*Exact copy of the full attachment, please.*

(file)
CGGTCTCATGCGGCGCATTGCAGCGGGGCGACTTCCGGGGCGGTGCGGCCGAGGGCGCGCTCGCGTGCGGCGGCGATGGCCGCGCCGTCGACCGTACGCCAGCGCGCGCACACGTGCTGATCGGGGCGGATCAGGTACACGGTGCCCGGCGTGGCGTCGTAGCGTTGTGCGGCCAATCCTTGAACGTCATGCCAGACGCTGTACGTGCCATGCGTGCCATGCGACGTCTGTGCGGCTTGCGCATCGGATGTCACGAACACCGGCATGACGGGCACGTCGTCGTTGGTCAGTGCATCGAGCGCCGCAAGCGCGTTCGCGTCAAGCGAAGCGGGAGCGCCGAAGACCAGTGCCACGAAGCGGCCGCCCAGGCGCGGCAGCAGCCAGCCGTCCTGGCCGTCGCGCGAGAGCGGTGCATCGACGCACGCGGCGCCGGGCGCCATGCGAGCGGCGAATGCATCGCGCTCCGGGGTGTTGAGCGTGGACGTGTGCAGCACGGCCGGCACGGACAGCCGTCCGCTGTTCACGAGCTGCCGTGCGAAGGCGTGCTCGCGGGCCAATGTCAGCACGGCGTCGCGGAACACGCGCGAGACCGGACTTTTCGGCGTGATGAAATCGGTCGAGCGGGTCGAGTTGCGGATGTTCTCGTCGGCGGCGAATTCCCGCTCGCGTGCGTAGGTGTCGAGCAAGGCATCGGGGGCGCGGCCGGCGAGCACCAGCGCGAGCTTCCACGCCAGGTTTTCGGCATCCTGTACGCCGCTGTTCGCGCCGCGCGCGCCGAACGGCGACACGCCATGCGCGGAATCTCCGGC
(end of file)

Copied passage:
CGGTCTCATGCGGCGCATTGCAGCGGGGCGACTTCCGGGGCGGTGCGGCCGAGGGCGCGCTCGCGTGCGGCGGCGATGGCCGCGCCGTCGACCGTACGCCAGCGCGCGCACACGTGCTGATCGGGGCGGATCAGGTACACGGTGCCCGGCGTGGCGTCGTAGCGTTGTGCGGCCAATCCTTGAACGTCATGCCAGACGCTGTACGTGCCATGCGTGCCATGCGACGTCTGTGCGGCTTGCGCATCGGATGTCACGAACACCGGCATGACGGGCACGTCGTCGTTGGTCAGTGCATCGAGCGCCGCAAGCGCGTTCGCGTCAAGCGAAGCGGGAGCGCCGAAGACCAGTGCCACGAAGCGGCCGCCCAGGCGCGGCAGCAGCCAGCCGTCCTGGCCGTCGCGCGAGAGCGGTGCATCGACGCACGCGGCGCCGGGCGCCATGCGAGCGGCGAATGCATCGCGCTCCGGGGTGTTGAGCGTGGACGTGTGCAGCACGGCCGGCACGGACAGCCGTCCGCTGTTCACGAGCTGCCGTGCGAAGGCGTGCTCGCGGGCCAATGTCAGCACGGCGTCGCGGAACACGCGCGAGACCGGACTTTTCGGCGTGATGAAATCGGTCGAGCGGGTCGAGTTGCGGATGTTCTCGTCGGCGGCGAATTCCCGCTCGCGTGCGTAGGTGTCGAGCAAGGCATCGGGGGCGCGGCCGGCGAGCACCAGCGCGAGCTTCCACGCCAGGTTTTCGGCATCCTGTACGCCGCTGTTCGCGCCGCGCGCGCCGAACGGCGACACGCCATGCGCGGAATCTCCGGC